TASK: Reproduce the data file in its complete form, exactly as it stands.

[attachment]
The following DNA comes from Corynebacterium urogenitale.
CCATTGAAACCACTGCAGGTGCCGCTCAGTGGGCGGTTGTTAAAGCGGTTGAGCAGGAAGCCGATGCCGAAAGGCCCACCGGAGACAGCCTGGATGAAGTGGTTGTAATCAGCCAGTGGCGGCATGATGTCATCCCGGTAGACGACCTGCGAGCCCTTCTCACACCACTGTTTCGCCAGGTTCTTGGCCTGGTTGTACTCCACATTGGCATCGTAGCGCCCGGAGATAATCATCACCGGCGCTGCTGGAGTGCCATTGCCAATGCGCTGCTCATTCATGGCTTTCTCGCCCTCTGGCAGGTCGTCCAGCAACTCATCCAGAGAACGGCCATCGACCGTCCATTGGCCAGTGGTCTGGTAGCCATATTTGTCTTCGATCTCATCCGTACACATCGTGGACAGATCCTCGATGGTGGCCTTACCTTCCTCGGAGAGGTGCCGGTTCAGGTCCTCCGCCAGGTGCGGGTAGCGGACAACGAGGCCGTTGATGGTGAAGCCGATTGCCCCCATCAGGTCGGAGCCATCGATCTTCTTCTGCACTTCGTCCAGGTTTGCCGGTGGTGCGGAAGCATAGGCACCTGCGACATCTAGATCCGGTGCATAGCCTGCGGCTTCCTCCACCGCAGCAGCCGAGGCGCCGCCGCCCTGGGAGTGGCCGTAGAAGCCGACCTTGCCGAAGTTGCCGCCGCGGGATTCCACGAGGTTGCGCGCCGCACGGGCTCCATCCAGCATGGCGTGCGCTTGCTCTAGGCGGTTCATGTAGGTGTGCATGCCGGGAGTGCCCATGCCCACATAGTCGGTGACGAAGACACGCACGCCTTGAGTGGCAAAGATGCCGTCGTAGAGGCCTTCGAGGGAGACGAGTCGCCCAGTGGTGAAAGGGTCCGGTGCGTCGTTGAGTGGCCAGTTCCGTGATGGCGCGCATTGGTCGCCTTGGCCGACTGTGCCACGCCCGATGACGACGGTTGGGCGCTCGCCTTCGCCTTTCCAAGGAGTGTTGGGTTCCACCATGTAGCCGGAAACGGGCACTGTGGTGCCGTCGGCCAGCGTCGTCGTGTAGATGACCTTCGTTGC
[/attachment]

The following DNA comes from Corynebacterium urogenitale.
CCATTGAAACCACTGCAGGTGCCGCTCAGTGGGCGGTTGTTAAAGCGGTTGAGCAGGAAGCCGATGCCGAAAGGCCCACCGGAGACAGCCTGGATGAAGTGGTTGTAATCAGCCAGTGGCGGCATGATGTCATCCCGGTAGACGACCTGCGAGCCCTTCTCACACCACTGTTTCGCCAGGTTCTTGGCCTGGTTGTACTCCACATTGGCATCGTAGCGCCCGGAGATAATCATCACCGGCGCTGCTGGAGTGCCATTGCCAATGCGCTGCTCATTCATGGCTTTCTCGCCCTCTGGCAGGTCGTCCAGCAACTCATCCAGAGAACGGCCATCGACCGTCCATTGGCCAGTGGTCTGGTAGCCATATTTGTCTTCGATCTCATCCGTACACATCGTGGACAGATCCTCGATGGTGGCCTTACCTTCCTCGGAGAGGTGCCGGTTCAGGTCCTCCGCCAGGTGCGGGTAGCGGACAACGAGGCCGTTGATGGTGAAGCCGATTGCCCCCATCAGGTCGGAGCCATCGATCTTCTTCTGCACTTCGTCCAGGTTTGCCGGTGGTGCGGAAGCATAGGCACCTGCGACATCTAGATCCGGTGCATAGCCTGCGGCTTCCTCCACCGCAGCAGCCGAGGCGCCGCCGCCCTGGGAGTGGCCGTAGAAGCCGACCTTGCCGAAGTTGCCGCCGCGGGATTCCACGAGGTTGCGCGCCGCACGGGCTCCATCCAGCATGGCGTGCGCTTGCTCTAGGCGGTTCATGTAGGTGTGCATGCCGGGAGTGCCCATGCCCACATAGTCGGTGACGAAGACACGCACGCCTTGAGTGGCAAAGATGCCGTCGTAGAGGCCTTCGAGGGAGACGAGTCGCCCAGTGGTGAAAGGGTCCGGTGCGTCGTTGAGTGGCCAGTTCCGTGATGGCGCGCATTGGTCGCCTTGGCCGACTGTGCCACGCCCGATGACGACGGTTGGGCGCTCGCCTTCGCCTTTCCAAGGAGTGTTGGGTTCCACCATGTAGCCGGAAACGGGCACTGTGGTGCCGTCGGCCAGCGTCGTCGTGTAGATGACCTTCGTTGC